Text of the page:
As a hunter, nothing makes me happier than seeing a flood of new deer hunters hit the woods each fall. The explosion of kids and women getting into archery is awesome for our sport. And I know moms, dads and husbands are eager to introduce their children or wives to bowhunting. I often get asked, “Hey T-Bone, what’s the minimum bow weight needed to kill a whitetail?”

Well, that’s a question that could start an argument in an empty house. Lots of opinions. Even the lawmakers in some states have one, as they put regulations around minimum draw weights for hunting – usually 40 pounds. And while it’s an important factor in the equation, draw weight is not the only consideration a hunter needs to take into account to ethically hunt whitetails.

There’s draw length, arrow weight, bow efficiency, broadhead type and more when it comes to a bowhunting setup. Then there is the shot distance, shot placement and form of the bowhunter to factor in. We owe it to the critters we hunt to always be sure we are doing our absolute best to use a bow and use it proficiently for a quick, clean kill.

Bows and arrows these days are light-years ahead of what were used when they wrote the guidelines years ago. Modern cams hold more stored energy than ever before, while small diameter arrows, such as the Easton Axis and Full Metal Jacket hunting arrows, are designed for better penetration.

I don’t like to leave people hanging when they ask me an archery question, so my answer is usually this: If you can pull back 35 pounds comfortably, you can probably work with a reputable bow technician to get a hunting bow setup capable of hitting the kinetic energy and momentum levels needed to ethically kill a deer.

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The mark could be less, but it takes a trip to the bow shop to play with different arrows and bows, and crunch the numbers. Sounds like an awesome way to spend a Saturday afternoon! While the big picture when it comes to draw weight isn’t black and white, there are a few hard-and-fast rules for shooting low-poundage bows:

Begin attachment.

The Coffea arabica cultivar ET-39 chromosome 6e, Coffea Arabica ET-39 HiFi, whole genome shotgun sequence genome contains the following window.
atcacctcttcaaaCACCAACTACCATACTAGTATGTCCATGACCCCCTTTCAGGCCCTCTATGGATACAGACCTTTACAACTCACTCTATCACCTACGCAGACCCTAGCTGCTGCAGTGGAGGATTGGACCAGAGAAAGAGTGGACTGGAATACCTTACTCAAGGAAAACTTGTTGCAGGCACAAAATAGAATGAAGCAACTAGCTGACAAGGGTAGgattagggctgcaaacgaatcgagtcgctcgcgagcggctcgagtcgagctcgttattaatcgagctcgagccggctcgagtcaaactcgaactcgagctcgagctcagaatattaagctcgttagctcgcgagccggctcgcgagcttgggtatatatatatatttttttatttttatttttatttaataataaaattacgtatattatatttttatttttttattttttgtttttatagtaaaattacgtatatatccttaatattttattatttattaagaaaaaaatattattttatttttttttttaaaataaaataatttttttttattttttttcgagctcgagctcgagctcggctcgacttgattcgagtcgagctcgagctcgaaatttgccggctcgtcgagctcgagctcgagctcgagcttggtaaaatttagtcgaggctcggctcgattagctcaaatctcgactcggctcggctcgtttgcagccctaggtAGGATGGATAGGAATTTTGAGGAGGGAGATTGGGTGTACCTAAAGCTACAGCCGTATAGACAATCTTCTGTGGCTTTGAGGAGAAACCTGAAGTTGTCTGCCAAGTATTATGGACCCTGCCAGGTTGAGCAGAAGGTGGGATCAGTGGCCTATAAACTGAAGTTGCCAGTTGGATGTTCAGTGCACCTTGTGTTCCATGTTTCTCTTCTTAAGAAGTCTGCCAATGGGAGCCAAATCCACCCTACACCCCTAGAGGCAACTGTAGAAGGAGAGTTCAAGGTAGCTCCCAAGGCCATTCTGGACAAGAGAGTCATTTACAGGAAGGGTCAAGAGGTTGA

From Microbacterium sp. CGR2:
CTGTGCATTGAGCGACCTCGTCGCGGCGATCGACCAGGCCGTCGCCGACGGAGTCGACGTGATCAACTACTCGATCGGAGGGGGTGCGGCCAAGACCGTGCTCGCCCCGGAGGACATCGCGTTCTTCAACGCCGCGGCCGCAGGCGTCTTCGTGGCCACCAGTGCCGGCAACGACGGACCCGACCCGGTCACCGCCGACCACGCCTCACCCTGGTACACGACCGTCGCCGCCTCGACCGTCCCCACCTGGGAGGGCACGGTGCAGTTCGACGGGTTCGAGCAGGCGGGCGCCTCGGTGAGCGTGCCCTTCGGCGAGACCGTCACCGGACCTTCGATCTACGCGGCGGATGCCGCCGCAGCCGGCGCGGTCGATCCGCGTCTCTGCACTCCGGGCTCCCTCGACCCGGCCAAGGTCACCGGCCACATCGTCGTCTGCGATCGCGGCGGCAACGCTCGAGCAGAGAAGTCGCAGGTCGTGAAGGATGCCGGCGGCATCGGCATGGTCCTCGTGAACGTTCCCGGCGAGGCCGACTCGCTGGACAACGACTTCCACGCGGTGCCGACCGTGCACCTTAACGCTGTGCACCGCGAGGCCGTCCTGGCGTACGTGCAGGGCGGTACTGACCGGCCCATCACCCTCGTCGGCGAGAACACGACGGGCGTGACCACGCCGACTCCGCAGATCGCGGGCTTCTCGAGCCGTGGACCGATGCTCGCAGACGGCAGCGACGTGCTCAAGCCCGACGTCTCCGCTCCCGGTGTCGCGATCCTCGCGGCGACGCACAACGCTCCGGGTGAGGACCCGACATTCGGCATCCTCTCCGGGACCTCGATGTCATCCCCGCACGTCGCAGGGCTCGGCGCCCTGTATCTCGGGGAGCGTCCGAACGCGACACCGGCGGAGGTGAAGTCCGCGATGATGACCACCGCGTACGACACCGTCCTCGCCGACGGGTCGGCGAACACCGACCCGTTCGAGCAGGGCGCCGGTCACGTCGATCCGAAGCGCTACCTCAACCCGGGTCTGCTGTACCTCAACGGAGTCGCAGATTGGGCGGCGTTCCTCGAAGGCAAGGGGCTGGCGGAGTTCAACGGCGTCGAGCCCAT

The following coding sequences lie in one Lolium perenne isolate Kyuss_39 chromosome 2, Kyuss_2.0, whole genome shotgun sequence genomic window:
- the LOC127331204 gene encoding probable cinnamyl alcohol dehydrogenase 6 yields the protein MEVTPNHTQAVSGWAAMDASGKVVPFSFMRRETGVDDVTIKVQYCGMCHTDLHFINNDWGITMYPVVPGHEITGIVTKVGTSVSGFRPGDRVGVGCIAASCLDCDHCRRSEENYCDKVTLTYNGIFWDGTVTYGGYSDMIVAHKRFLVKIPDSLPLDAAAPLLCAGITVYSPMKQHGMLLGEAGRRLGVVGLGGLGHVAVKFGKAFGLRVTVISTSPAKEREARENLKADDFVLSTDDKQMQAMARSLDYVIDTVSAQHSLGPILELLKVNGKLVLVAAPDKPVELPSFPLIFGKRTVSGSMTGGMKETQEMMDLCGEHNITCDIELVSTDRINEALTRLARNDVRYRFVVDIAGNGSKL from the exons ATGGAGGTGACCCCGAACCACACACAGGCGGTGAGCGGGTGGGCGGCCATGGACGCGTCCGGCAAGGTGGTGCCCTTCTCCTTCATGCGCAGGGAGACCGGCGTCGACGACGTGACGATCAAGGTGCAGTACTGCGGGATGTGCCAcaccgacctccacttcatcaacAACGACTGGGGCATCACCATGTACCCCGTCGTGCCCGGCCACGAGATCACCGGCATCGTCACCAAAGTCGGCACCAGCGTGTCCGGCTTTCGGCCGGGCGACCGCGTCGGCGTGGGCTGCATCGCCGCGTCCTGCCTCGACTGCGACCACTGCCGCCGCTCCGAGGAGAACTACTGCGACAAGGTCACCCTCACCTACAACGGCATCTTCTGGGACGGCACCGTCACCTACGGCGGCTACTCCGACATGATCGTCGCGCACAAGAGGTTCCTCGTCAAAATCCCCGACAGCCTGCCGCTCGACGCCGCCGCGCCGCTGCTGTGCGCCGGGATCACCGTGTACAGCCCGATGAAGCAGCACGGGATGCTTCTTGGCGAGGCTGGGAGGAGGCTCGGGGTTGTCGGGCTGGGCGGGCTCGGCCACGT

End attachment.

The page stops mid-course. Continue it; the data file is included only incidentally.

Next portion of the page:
Rules are rules whether you agree with them or not. Research what the minimum draw weight is for hunting whitetails in your state. If you or your apprentice is not up to par, start building strength with archery exercises and time at the range. Wounding an animal or getting in trouble with the game warden will have a devastating impact on the psyche of a new hunter. That’s no fun. If the archer just can’t cut the mustard, it’s not the worst thing in the world to pick up the rifle, shotgun or muzzleloader for another season. And, there is always the crossbow option.


Trying to match your form to a bow is like me trying to fit into a speedo. It’s not gonna be pretty. Always use a draw weight that you’re able to pull back semi-comfortably when sitting in a chair. Your draw length should allow for a slight bend in the elbow to act like a shock absorber and allow for a more natural position. When you are not shooting with proper form, or are struggling to pull back too much weight, you will not be a consistent shooter.


Mechanical Broadheads are the cool new kids on the block, and they do have some advantages over a fixed-blade head when shot from a faster, harder-hitting bow, like a larger cutting diameter and flying a little truer when shot from a poorly tuned bow. First of all, never hunt with an out-of-tune bow, especially when working with a lighter setup. Keep that puppy hitting on all cylinders for maximum efficiency. Secondly, a large cutting diameter will equal less penetration if you don’t have enough energy behind it. Finally, when the blades deploy, it robs precious energy from an arrow released out of a low-poundage bow. A sharp, 3-blade fixed broadhead is what you need.

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To sum all this up, draw weight is just one element of an ethical hunting setup. Shot placement, consistent accuracy and getting close to your target are very important, too. Never shoot beyond your capabilities. And isn’t that true for all of us who love the flight of the arrow?